On the day I decide a trip to a columbarium counts as recreational activity, it rains. Of course it does. In the same way we’re sure it will always rain on a Good Friday afternoon, it rains when I step off the bus to visit what, for many, will become their final resting place. But I’m not here to mourn anyone. I’m here to stretch my legs.
Death, for me, has always been something that happens to strangers. Growing up, I’ve never had to experience the passing on of any relatives. And this has turned death into this distant, abstract thing I’ve never really connected with. It’s made it easy for me to say, when I hear of someone passing, that that’s just life. One way or another, it happens to all of us eventually.
Which made me believe that I’d be more comfortable in a place like this. As the massive downpour fizzled into a light drizzle, something about being around shelves upon shelves of urns, incense, and flowers—irrefutable proof of lives lived and concluded—unnerved me.
I thought back to a story I once heard about some unlucky sod who had a body land in front of him as he walked home one afternoon. Still in shock, he entered the lift to get to his flat and encountered the “ghost” of the person who had committed suicide.
At the same time, the prospect of supernatural experience in a columbarium struck me as somewhat cliché. It’d be like seeing a ghost in a haunted house, I thought—“Of course there’s a ghost! It’s a haunted house!”
Yet what I found distracting was not the columbarium niches that were occupied but the ones that weren’t. Empty, they looked completely lifeless in the way that empty homes do.
I’ve heard of how it’s become normal for people to go shopping for columbarium real estate. Walking past the occupied niches, I began to see how, much like we do in life, we might want, in death, to be surrounded by the right people. It’s a strangely human pre-occupation, one that won’t matter the least when we die. But there they were, countless families clustered around the same spots.
It would honestly be quite funny though, if my ashes were to be housed next to someone I’d spent most of my life fighting or trying to hurt. I can imagine it as a final prank, performed with great joy by my future wife or children. Or perhaps they might misspell my name on purpose, or use a not-so-solemn picture of me in mid-sneeze. A grammatical error in the memorial inscription would be quite fitting as well.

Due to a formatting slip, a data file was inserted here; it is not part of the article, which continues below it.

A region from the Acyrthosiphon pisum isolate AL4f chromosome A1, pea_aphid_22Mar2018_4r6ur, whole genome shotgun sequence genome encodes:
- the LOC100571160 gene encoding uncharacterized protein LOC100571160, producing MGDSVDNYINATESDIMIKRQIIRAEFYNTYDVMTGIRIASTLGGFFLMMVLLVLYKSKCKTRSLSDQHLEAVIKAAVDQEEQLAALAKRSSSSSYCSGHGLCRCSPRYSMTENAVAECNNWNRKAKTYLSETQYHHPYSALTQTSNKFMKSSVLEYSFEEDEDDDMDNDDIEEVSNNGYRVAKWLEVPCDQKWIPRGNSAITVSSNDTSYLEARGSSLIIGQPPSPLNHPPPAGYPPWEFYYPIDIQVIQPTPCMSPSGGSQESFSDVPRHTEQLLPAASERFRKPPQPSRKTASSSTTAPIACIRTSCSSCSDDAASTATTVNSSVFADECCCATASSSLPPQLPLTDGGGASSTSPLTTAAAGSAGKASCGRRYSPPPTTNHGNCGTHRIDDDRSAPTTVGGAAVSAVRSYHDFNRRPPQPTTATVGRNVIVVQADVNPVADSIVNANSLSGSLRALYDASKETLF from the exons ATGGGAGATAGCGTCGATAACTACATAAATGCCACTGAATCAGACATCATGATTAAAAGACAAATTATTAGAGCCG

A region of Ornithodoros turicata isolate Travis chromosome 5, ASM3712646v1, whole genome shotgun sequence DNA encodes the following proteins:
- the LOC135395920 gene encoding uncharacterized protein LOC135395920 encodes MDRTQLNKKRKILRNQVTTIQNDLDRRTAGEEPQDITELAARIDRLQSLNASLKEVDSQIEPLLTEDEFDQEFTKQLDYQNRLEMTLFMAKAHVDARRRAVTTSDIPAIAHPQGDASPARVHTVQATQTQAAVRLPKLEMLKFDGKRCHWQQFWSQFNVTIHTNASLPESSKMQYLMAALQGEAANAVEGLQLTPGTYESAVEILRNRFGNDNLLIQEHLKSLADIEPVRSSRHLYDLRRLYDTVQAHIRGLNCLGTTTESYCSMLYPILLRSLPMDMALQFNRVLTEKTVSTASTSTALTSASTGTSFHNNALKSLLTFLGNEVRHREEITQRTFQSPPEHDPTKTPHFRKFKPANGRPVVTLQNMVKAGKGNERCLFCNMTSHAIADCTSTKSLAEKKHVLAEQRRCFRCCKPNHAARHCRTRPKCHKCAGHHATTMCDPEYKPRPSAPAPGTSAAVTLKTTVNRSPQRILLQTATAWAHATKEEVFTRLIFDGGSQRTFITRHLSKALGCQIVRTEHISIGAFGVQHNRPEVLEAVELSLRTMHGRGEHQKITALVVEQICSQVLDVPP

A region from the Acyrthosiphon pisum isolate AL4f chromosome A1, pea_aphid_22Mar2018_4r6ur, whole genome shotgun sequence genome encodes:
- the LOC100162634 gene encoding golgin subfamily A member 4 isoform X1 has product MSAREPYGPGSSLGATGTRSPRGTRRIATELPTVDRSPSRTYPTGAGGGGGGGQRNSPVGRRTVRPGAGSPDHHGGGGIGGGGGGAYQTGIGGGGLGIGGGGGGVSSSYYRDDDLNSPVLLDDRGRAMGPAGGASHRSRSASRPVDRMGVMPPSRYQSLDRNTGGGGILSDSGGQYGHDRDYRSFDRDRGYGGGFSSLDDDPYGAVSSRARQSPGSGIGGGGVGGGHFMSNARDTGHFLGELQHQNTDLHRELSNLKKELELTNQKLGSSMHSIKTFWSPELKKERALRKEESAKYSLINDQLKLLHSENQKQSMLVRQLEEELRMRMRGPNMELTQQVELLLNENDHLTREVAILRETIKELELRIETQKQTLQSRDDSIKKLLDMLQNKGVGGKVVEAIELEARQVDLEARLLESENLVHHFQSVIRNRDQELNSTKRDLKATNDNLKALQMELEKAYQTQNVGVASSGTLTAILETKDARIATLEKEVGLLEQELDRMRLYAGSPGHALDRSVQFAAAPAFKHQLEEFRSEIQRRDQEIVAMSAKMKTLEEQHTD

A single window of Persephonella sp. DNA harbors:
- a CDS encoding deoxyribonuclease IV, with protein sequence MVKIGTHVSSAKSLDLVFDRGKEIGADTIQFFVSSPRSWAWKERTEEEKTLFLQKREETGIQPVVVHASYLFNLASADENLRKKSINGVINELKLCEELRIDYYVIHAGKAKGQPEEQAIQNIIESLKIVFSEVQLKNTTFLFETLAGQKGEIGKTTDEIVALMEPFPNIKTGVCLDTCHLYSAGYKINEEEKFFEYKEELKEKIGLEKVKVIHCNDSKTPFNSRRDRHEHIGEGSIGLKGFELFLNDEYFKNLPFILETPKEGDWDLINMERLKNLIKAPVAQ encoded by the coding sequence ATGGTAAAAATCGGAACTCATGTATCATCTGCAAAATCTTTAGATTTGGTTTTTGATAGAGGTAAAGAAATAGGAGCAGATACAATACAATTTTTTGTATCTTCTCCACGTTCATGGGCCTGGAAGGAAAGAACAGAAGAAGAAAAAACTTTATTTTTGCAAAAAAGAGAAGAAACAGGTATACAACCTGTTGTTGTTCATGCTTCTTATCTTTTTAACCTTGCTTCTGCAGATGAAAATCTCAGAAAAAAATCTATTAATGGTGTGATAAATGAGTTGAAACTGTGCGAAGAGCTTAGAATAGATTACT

Some have called me lucky for never having to experience the death of anyone in my life. And perhaps this explains why a place like this can go from spooky to relaxing in under an hour.
As an adult, it becomes harder and harder to understand and truly feel the loss of someone. As a child, it just hurts that someone you used to be around everyday is suddenly no longer there. You scream and cry and nothing makes sense. But with age, I’ve held on to my emotions but gained perspective, new emotional defences, and other distractions. I’ve had all the time in the world to tell myself: Death happens, it’s normal.
And so I really wonder, what will it be like to lose someone close? What’s going to hurt more, the funeral or the days that follow, when I’m getting their affairs in order?
The truth is, we’re all going to die. Knowing this doesn’t change anything for many of us. It doesn’t make us want to help animals, volunteer at NGOs, or be nicer to waiting staff. Instead, it makes us anxious about our jobs; about whether we will ever meet the subjective living standard we’ve set for ourselves. This is just what it means to be human.
But for those of us who cannot afford a trip to Tibet or some meditation boot camp in Bali, Mandai Crematorium does just as well as a place to re-assess your perspectives. In many ways, it feels just like a park. There are trees here that you don’t see anywhere else, and there are a surprising number of big, open spaces. From time to time, the sound of cannon fire drifts over from an army camp nearby.
If you’re not here to visit someone, you can always be here to glimpse your future self. After all, knowing how we want to die says a lot about how we want to live.